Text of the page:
"Between 2006 and 2008, Central Command alone had 172 contracts worth $270 million just for information operations in Iraq, according to a Defense Department inspector general report released in September.
Purchases of products and services made through major contracts included "military analysts, development of television commercials and documentaries, focus group and polling services, television air time, posters, banners, and billboards," the inspector general reported. Smaller individual purchases under information-operations programs included "magazine publishing and printing services, newspaper dissemination, television and radio airtime, text messaging services, internet services and novelty items," the report said." Pincus
The US armed forces generally don't like to make staff specialists into senior officers with broad command authority. They prefer to take officers of "the line," infantry. fighter pilots, ship drivers, etc. and give them that broad authority. There are pockets of activity where that does not apply, the whole medical field for example. Nevertheless, the tendency to appoint senior commanders from among the ranks of generalists leads to an inability on the part of many senior officers to deal directly with the many, many specialized and often very esoteric aspects of modern military activity. The same thing happens in the senior civil service where generalist managers are preferred for promotion and "command." To make up for the resulting incapacity, there is a tendency to hire support contractors from among the retired specialists. Such contractors have no intention of providing their services gratis and so this is expensive.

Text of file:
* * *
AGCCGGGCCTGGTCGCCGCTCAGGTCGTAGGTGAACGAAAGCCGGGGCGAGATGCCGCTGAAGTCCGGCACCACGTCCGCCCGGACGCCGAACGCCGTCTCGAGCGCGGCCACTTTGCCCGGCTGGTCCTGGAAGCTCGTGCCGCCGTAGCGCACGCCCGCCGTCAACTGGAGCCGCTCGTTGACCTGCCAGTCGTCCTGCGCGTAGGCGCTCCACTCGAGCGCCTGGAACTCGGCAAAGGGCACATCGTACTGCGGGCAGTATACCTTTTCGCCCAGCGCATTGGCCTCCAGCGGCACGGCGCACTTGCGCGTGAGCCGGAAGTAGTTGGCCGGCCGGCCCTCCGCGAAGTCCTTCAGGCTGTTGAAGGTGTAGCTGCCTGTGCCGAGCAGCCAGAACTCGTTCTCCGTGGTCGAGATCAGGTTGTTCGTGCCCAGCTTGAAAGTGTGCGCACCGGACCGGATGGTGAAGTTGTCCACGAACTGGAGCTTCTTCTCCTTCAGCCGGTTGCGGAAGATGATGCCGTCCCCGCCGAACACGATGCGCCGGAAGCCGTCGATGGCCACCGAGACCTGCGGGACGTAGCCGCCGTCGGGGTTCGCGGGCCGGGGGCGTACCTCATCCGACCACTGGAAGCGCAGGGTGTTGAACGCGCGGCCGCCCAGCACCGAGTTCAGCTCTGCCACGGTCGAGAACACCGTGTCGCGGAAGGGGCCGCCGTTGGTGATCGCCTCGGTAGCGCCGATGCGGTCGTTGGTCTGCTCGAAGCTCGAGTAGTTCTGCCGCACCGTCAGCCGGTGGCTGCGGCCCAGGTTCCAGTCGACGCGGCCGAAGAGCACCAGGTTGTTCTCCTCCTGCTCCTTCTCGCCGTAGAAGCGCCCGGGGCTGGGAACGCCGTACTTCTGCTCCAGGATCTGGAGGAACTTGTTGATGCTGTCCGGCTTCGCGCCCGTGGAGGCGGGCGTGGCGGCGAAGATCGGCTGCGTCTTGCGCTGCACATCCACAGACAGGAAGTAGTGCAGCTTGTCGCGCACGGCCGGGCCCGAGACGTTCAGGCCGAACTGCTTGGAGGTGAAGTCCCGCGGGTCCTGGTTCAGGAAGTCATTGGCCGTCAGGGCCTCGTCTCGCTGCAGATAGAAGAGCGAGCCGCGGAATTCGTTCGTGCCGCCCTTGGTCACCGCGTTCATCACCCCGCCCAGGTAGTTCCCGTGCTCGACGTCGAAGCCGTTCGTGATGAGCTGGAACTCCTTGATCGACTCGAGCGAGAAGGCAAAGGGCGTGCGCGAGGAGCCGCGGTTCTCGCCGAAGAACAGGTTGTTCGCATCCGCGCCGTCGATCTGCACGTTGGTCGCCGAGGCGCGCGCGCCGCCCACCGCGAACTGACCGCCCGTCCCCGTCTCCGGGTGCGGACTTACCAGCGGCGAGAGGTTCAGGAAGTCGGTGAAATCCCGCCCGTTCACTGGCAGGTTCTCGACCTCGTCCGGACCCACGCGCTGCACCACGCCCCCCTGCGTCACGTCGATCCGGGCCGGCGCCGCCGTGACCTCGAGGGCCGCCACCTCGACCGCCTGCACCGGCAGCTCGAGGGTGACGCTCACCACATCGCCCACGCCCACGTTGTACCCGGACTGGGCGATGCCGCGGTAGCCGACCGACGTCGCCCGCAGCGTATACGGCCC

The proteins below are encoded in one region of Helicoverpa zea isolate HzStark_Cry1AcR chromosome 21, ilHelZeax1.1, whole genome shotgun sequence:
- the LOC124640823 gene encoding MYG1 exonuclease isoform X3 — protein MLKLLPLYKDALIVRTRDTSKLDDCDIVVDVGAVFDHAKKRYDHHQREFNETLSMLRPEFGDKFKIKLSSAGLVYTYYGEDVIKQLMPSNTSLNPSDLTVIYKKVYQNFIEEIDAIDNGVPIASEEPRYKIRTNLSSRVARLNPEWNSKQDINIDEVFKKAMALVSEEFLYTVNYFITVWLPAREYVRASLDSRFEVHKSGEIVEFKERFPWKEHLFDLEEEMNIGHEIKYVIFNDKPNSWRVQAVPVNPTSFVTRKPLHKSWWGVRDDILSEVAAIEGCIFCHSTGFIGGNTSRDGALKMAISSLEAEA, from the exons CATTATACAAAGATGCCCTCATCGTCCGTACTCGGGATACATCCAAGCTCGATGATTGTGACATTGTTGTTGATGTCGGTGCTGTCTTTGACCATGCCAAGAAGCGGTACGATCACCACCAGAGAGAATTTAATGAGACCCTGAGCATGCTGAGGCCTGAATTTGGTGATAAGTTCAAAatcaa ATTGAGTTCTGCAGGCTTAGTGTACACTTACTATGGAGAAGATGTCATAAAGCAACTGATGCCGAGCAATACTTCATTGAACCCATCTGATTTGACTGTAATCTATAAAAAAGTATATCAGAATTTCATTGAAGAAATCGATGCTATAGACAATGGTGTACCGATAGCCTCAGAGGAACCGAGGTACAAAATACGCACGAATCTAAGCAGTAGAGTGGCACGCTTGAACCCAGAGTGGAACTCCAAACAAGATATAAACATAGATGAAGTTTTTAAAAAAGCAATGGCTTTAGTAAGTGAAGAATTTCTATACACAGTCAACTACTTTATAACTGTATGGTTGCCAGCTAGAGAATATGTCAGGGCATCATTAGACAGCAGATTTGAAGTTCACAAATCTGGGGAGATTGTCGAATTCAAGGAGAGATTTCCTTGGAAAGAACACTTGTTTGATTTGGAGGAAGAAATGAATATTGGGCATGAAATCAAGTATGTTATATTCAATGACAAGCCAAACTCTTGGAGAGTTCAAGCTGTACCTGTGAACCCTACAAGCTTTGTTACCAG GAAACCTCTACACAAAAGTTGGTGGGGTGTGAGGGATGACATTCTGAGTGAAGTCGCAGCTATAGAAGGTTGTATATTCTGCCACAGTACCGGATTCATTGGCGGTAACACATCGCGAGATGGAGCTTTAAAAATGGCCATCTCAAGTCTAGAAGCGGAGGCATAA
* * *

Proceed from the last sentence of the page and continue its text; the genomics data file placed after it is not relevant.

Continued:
Asa result there are some very large support contractor companies. These are the fabled "beltway bandits," (I won't name them) but there are also a myriad of small to medium companies, often formed by the retired specialists. Obviously the money is a lot better for the partners in a small company that gains a contract or sub-contract. Sometimes a retired general or SES member is installed as the titular or actual head of the company.
There are "fads" in government activity, often spawned by a book, or a charismatic young personality. The appeal of such books and people often leads to the creation of new "think tanks"into which pour endowment money. Such "think tanks" are always popular in the beltway world because they are a wonderful source of well funded fellowships. These foundations attract the attention of politicians and the subject matter of the "foundation" easily becomes a new "fad" for which someone on high opens the money faucet.
Counterterrorism, counterinsurgency, information operations, cyberwar, irregular warfare, climate change, these are some of the current crop of emergent "industries" in the government-academic-think tank-consultant- contractor companies world. pl